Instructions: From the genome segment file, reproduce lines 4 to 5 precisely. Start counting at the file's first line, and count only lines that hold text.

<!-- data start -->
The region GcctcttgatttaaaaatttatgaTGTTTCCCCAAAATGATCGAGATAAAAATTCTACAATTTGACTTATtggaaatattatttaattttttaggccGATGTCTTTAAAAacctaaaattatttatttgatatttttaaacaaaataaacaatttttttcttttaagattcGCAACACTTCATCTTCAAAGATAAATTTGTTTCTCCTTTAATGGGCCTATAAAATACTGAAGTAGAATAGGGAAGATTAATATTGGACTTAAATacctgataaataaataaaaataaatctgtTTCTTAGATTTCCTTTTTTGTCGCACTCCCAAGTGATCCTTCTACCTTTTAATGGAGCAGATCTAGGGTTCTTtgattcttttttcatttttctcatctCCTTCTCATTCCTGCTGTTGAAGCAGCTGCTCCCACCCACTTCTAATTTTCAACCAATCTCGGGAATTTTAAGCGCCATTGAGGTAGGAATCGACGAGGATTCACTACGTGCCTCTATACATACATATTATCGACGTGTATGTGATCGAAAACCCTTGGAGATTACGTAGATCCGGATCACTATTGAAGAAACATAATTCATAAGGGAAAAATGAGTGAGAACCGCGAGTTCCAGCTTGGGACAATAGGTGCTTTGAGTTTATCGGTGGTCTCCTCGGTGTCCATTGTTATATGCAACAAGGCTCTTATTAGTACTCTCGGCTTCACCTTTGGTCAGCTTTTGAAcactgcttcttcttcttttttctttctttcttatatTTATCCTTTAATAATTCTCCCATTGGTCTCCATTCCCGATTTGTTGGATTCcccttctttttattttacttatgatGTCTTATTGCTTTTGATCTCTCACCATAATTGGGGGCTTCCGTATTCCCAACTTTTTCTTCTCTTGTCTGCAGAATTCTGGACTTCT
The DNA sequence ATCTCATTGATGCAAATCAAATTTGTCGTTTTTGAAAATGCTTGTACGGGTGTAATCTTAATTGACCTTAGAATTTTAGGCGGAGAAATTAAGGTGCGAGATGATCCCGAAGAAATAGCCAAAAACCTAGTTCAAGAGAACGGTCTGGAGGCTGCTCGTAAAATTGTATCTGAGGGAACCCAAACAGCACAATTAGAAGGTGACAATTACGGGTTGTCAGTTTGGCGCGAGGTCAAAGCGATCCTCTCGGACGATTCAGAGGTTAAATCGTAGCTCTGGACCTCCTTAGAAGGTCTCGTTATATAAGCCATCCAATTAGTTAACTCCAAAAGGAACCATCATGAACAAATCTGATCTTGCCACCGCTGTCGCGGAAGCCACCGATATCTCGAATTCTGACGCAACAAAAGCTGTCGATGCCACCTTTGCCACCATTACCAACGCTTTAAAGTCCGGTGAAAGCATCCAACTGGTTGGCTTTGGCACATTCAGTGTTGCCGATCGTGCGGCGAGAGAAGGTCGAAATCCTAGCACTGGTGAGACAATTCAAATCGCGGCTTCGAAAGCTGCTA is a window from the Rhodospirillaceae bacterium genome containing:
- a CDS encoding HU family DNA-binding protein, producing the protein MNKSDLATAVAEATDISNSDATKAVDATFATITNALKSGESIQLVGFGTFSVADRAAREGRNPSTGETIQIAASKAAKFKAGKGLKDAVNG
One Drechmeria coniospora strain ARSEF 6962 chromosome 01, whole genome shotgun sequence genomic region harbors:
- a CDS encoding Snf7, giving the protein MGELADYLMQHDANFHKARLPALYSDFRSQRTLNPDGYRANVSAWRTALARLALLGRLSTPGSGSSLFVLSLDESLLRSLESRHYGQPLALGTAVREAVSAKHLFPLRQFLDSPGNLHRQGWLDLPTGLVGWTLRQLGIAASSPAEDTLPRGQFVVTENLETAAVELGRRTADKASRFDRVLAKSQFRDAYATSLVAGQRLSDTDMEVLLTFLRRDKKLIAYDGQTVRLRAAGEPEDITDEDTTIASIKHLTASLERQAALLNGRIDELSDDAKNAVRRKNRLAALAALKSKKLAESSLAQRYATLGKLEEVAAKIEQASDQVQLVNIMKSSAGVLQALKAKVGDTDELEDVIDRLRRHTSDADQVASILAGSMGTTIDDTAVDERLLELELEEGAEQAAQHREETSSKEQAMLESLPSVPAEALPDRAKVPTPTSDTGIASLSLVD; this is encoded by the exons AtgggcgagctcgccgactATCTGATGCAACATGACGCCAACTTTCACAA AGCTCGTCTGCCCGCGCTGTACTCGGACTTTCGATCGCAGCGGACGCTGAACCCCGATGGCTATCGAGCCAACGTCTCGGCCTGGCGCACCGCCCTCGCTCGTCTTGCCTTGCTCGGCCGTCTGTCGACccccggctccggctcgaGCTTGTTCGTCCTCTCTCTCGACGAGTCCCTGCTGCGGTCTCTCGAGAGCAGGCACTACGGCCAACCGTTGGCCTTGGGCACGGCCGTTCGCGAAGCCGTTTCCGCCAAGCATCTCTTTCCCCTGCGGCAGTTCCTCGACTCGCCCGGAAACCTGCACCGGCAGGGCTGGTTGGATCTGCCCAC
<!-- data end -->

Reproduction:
One Drechmeria coniospora strain ARSEF 6962 chromosome 01, whole genome shotgun sequence genomic region harbors:
- a CDS encoding Snf7, giving the protein MGELADYLMQHDANFHKARLPALYSDFRSQRTLNPDGYRANVSAWRTALARLALLGRLSTPGSGSSLFVLSLDESLLRSLESRHYGQPLALGTAVREAVSAKHLFPLRQFLDSPGNLHRQGWLDLPTGLVGWTLRQLGIAASSPAEDTLPRGQFVVTENLETAAVELGRRTADKASRFDRVLAKSQFRDAYATSLVAGQRLSDTDMEVLLTFLRRDKKLIAYDGQTVRLRAAGEPEDITDEDTTIASIKHLTASLERQAALLNGRIDELSDDAKNAVRRKNRLAALAALKSKKLAESSLAQRYATLGKLEEVAAKIEQASDQVQLVNIMKSSAGVLQALKAKVGDTDELEDVIDRLRRHTSDADQVASILAGSMGTTIDDTAVDERLLELELEEGAEQAAQHREETSSKEQAMLESLPSVPAEALPDRAKVPTPTSDTGIASLSLVD; this is encoded by the exons AtgggcgagctcgccgactATCTGATGCAACATGACGCCAACTTTCACAA AGCTCGTCTGCCCGCGCTGTACTCGGACTTTCGATCGCAGCGGACGCTGAACCCCGATGGCTATCGAGCCAACGTCTCGGCCTGGCGCACCGCCCTCGCTCGTCTTGCCTTGCTCGGCCGTCTGTCGACccccggctccggctcgaGCTTGTTCGTCCTCTCTCTCGACGAGTCCCTGCTGCGGTCTCTCGAGAGCAGGCACTACGGCCAACCGTTGGCCTTGGGCACGGCCGTTCGCGAAGCCGTTTCCGCCAAGCATCTCTTTCCCCTGCGGCAGTTCCTCGACTCGCCCGGAAACCTGCACCGGCAGGGCTGGTTGGATCTGCCCAC